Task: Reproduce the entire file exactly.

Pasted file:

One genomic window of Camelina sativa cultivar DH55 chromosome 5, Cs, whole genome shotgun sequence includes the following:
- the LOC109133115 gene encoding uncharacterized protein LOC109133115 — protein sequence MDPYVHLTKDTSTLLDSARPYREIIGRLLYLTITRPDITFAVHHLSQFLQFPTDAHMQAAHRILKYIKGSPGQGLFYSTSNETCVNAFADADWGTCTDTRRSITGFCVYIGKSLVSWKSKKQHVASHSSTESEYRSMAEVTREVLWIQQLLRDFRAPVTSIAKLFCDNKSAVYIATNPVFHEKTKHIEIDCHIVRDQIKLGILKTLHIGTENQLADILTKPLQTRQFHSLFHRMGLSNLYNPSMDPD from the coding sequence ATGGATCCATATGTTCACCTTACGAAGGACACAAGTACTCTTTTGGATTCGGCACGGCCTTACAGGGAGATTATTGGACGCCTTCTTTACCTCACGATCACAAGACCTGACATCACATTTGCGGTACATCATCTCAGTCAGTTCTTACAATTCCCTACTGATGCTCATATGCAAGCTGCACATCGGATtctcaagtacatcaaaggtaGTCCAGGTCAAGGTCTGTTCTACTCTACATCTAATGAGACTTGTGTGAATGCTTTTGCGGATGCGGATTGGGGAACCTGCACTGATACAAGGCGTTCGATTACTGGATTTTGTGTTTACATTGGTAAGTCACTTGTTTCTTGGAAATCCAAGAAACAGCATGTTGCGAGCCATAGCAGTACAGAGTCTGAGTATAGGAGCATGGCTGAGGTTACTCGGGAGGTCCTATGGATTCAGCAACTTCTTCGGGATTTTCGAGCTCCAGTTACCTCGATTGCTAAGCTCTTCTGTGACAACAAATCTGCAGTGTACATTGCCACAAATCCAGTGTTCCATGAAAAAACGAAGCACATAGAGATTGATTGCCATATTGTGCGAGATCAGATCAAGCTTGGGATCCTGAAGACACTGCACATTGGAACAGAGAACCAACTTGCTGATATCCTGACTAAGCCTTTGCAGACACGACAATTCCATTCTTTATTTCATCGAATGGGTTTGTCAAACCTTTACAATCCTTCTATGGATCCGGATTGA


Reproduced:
One genomic window of Camelina sativa cultivar DH55 chromosome 5, Cs, whole genome shotgun sequence includes the following:
- the LOC109133115 gene encoding uncharacterized protein LOC109133115 — protein sequence MDPYVHLTKDTSTLLDSARPYREIIGRLLYLTITRPDITFAVHHLSQFLQFPTDAHMQAAHRILKYIKGSPGQGLFYSTSNETCVNAFADADWGTCTDTRRSITGFCVYIGKSLVSWKSKKQHVASHSSTESEYRSMAEVTREVLWIQQLLRDFRAPVTSIAKLFCDNKSAVYIATNPVFHEKTKHIEIDCHIVRDQIKLGILKTLHIGTENQLADILTKPLQTRQFHSLFHRMGLSNLYNPSMDPD from the coding sequence ATGGATCCATATGTTCACCTTACGAAGGACACAAGTACTCTTTTGGATTCGGCACGGCCTTACAGGGAGATTATTGGACGCCTTCTTTACCTCACGATCACAAGACCTGACATCACATTTGCGGTACATCATCTCAGTCAGTTCTTACAATTCCCTACTGATGCTCATATGCAAGCTGCACATCGGATtctcaagtacatcaaaggtaGTCCAGGTCAAGGTCTGTTCTACTCTACATCTAATGAGACTTGTGTGAATGCTTTTGCGGATGCGGATTGGGGAACCTGCACTGATACAAGGCGTTCGATTACTGGATTTTGTGTTTACATTGGTAAGTCACTTGTTTCTTGGAAATCCAAGAAACAGCATGTTGCGAGCCATAGCAGTACAGAGTCTGAGTATAGGAGCATGGCTGAGGTTACTCGGGAGGTCCTATGGATTCAGCAACTTCTTCGGGATTTTCGAGCTCCAGTTACCTCGATTGCTAAGCTCTTCTGTGACAACAAATCTGCAGTGTACATTGCCACAAATCCAGTGTTCCATGAAAAAACGAAGCACATAGAGATTGATTGCCATATTGTGCGAGATCAGATCAAGCTTGGGATCCTGAAGACACTGCACATTGGAACAGAGAACCAACTTGCTGATATCCTGACTAAGCCTTTGCAGACACGACAATTCCATTCTTTATTTCATCGAATGGGTTTGTCAAACCTTTACAATCCTTCTATGGATCCGGATTGA